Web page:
The concept of agency refers to individuals’ capacity to make choices and to act on these choices to exert control over their lives. Such notions of agency have become increasingly popular within discourses on professional learning and development over the last 10–20 years. Unfortunately, these discourses have been rather abstract in nature. In addition, the various research strands concerned with agency in the workplace and its relationship to learning have been insufficiently integrated. The present book thus aims to collect, integrate and discuss within a single volume the range of perspectives on agency at work and the empirical research generated by these perspectives. It is hoped that this book will advance a shared understanding of agency at work and its relationship with professional learning and development. This chapter introduces and summarises the chapters which follow.
The present volume has aimed to cover a broad range of approaches to agency at work, exploring its relationship with professional learning and development. Thus, the chapters included in this book have discussed the role of agency in learning and development, considering a variety of working life contexts and applying both conceptual and empirical perspectives. This final chapter provides an overview of both the conceptual approaches and the empirical implementations. We see the perspectives as complementary. From the content of the book, we discern the phenomena as falling on two main dimensions, clustering at opposite ends of these dimensions. Thus, the following contrasts are evidenced: (a) agency understood as a personal capacity, vs. agency as behaviour, and (b) agency as an individual phenomenon, vs. agency as a collective phenomenon. All the chapters emphasise that agency is needed for learning and development. However, they differ in how they view the relationships between the concepts. They also exhibit differences in the empirical decisions taken and the research strategies chosen. In this concluding chapter, we discuss the main similarities and differences emerging from the chapters. We also highlight avenues for future research on agency and its relationship with professional learning.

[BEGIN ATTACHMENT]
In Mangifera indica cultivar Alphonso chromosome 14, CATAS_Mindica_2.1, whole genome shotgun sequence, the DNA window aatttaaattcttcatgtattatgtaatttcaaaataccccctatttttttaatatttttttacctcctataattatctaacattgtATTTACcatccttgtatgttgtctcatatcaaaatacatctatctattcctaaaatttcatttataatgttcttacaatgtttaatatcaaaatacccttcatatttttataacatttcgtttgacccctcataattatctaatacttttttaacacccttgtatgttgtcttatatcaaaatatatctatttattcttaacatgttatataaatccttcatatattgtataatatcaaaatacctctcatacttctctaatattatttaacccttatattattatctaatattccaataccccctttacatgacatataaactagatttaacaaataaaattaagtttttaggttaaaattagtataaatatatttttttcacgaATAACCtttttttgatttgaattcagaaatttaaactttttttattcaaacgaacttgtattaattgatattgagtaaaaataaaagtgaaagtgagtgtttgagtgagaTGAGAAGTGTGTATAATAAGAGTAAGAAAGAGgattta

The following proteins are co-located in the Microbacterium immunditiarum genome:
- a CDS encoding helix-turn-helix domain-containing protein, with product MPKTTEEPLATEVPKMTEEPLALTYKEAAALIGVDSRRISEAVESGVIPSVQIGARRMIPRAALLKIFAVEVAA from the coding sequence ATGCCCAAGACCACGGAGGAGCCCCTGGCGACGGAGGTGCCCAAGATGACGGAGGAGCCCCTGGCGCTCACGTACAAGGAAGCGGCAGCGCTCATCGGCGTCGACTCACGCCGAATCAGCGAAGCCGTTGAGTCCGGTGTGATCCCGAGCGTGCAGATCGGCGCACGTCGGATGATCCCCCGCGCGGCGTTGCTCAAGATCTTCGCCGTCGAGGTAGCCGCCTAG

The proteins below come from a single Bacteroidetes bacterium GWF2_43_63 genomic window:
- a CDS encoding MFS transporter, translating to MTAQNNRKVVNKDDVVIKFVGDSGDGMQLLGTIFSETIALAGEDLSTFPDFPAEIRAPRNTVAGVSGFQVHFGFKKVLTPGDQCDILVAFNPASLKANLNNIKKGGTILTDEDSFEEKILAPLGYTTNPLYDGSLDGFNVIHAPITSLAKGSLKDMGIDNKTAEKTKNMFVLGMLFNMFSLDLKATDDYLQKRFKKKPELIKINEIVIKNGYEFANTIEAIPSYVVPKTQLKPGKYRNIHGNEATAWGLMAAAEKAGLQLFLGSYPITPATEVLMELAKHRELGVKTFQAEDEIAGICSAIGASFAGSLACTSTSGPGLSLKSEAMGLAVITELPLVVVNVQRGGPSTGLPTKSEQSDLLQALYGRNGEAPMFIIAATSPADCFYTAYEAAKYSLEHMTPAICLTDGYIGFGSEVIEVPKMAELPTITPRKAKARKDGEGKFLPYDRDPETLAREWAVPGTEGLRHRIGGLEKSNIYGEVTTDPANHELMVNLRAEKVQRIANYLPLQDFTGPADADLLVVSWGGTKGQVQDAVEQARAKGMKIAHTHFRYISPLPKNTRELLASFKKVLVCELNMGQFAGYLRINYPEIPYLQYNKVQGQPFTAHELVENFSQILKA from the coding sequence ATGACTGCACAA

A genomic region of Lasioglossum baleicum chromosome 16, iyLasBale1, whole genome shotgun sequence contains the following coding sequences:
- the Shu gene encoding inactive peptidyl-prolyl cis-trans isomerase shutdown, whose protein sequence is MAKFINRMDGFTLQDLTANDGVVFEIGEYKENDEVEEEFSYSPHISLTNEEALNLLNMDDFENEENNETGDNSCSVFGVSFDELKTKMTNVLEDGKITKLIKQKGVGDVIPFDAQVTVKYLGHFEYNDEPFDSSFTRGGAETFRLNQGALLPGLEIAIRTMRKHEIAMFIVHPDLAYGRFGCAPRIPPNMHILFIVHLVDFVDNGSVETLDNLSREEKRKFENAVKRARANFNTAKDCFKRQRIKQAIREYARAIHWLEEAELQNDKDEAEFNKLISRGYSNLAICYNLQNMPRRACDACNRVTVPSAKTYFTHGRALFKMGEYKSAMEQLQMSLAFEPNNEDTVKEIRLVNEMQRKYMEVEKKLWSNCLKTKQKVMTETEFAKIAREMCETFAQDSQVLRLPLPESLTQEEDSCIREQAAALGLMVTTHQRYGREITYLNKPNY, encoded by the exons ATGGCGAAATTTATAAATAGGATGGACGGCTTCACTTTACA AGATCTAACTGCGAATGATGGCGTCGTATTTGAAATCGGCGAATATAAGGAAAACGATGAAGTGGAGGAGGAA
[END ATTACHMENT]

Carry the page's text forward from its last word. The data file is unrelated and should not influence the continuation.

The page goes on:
The role of workers’ agency and intentionality in mediating their work-life learning is key basis for understanding how that learning occurs through and across their working lives. This proposition arises, in part, from the realisation that much of individuals’ learning and development across working life required for effective work and employability occurs through workers’ engagement in everyday work activities and interactions, that is, outside of the circumstances of intentional education or training interludes and being taught, instructed or guided by co-workers. It is individuals’ agency and intentionality that mediates learning in these circumstances, as it also does in close interactions with others (i.e. more experienced workers, trainers, teachers). There is nothing particularly new here. Personal mediation has probably been the key means of learning across human history for most workers and across their working lives. Interactions with more informed others are, however, necessary for learning not able to be secured through individual discovery alone. Indeed, there are clear limits to what can be realised solely through this agency and intentionality. The mediation of other workers is often required for learning concepts to be understood, procedural capacities to be developed and when dispositional aspects of work practice require to be made accessible and appropriated. Co-working and learning, however, also requires individuals’ mediation of what they experience interpersonally. Rather than being the unidirectional passage of knowledge from the expert to novice, these processes are bidirectional and interdependent. Understanding how this interdependent means of learning might be supported through everyday co-working activities and interaction offers ways to promote the potency of work settings as learning environments. This chapter sets out how the development of occupational capacities can be supported in, through and across working lives through co-working. These processes are illuminated and discussed through considering how co-working between novice doctors and pharmacists promotes this learning. This illustrative example is used to offer some initial considerations about the kinds of practice curriculum and pedagogies that can support learning through co-working. Conceptual considerations are also advanced to capture and explain this process of learning as being agentic.